Letter: New York’s education system: A pitiful mess

To the Editor,

Over the past few weeks, I have taken the time to read the lawsuit filed by Carin Mehler, watch the YouTube video of the last Rye City Board of Education meeting and listen to state Sen. George Latimer’s contribution to a New York State education symposium.

What I come away with is this: New York’s education system is a pitiful mess from the top down and Rye’s leadership and [state Education Department] Commissioner King have one thing in common—they don’t listen and won’t do so unless a major storm is created by both parents and teachers.

It has been a year since an insecure parent brought both of her equally insecure children to Osborn School’s principal to report testing inconsistencies in both Mrs. Mehler’s and Mrs. Topol’s classrooms.

Within a short time afterwards, this parent’s friend at Milton discovered the same inconsistencies, whereupon two other teachers were put on administrative leave.

Out of these four teachers, one resigned; not out of guilt but out of disgust, one made a deal with the board, her lawyer being the mayor’s wife—the board president’s husband had been recently appointed to the council by the mayor. The other two teachers are sequestered, separately, in “rubber rooms” pending their fate.

You can’t make this stuff up.

The district is still investigating this situation. Up until last week, the superintendent was calling parents to ask if their children would testify. This not only smacks of desperation, it proves that after one full year, there are no substantial charges to be made.

What parent would allow their child, one year later, to be able to distinguish what happened last year in one person’s class from what happened this year? In most cases, the class configuration has changed as well.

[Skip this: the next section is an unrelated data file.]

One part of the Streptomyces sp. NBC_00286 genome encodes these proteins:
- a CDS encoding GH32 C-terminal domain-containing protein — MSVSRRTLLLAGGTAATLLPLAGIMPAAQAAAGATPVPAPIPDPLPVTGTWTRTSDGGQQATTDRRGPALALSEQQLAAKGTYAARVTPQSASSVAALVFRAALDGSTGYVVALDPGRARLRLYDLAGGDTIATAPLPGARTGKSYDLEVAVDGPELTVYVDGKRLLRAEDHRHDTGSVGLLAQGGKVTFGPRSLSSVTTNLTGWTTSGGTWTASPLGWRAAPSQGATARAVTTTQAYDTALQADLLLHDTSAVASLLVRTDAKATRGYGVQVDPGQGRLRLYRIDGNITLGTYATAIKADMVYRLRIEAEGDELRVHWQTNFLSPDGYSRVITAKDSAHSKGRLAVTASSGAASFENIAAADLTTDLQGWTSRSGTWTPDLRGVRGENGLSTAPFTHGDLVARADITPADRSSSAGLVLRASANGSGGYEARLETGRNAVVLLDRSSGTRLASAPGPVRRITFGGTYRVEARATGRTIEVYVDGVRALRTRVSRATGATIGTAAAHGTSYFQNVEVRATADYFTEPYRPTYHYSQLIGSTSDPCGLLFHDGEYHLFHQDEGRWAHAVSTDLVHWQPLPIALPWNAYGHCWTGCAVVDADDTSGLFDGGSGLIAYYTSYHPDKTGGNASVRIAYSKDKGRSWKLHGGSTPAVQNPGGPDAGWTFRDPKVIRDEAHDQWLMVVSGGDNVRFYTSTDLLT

This is not a course in creative writing. This scenario has teachers’ careers and reputations at stake.

There are those in the community, as teachers at the meeting pointed out, who have become judge, jury and executioners of these teachers. Not by fact, mind you, but by gossip and innuendo.

Over my 30 years of both teaching and living in Rye, I have met these kinds of parents.

Many think they are well-meaning by spreading the word. They are not. They are just recharging the batteries of a motor, which should have died a long time ago.

Whatever gripes they have had with other teachers, both past and present, are being aimed like an arrow into the heart of each one of these teachers.

If this isn’t bad enough, this superintendent has messed with Mehler’s rights as a parent by blocking her presence at parent-teacher meetings and events in which her children participate.

Mehler was told that, before she could enter the building in the role of a parent, she needs the superintendent’s permission, which he has repeatedly denied. This is evidenced in the lawsuit. A total abuse of his power as a superintendent, if not hard-hearted as well.

He has not only hurt this teacher; he has hurt her children.

From anyone who has worked in public education for any significant length of time, this scenario was predictable.

In a cocktail shaker, pour a raised bar in one full swoosh, add a test that only tests endurance and not ability, provide little to no professional training, sequester models of the test and tell the districts they can allow for 20 percent of a teacher’s evaluation test scores. Add an interim superintendent, who has been known to turn the screws. Pour over insecure children, parents, a new principal and superintendent and, by golly, you have a toxic cocktail that can put the taxpayer under the table with one hell of a hangover come budget time.

Serve to a board, with the exception that they have become sheeple to a superintendent and you have a predictable mess, which can only be cleaned by replacing both the board and the superintendent.

I must also question the effectiveness of Osborn School principal Angela Garcia.

They have painted themselves into a sorry corner. And an expensive one, to boot.

Time to turn the sails and sail in a new direction.

The children and teachers of this district deserve better leadership than what they have right now. A district with such a sterling reputation bought themselves some real booby prizes.

Shelley Karlen

Greenwich, Conn.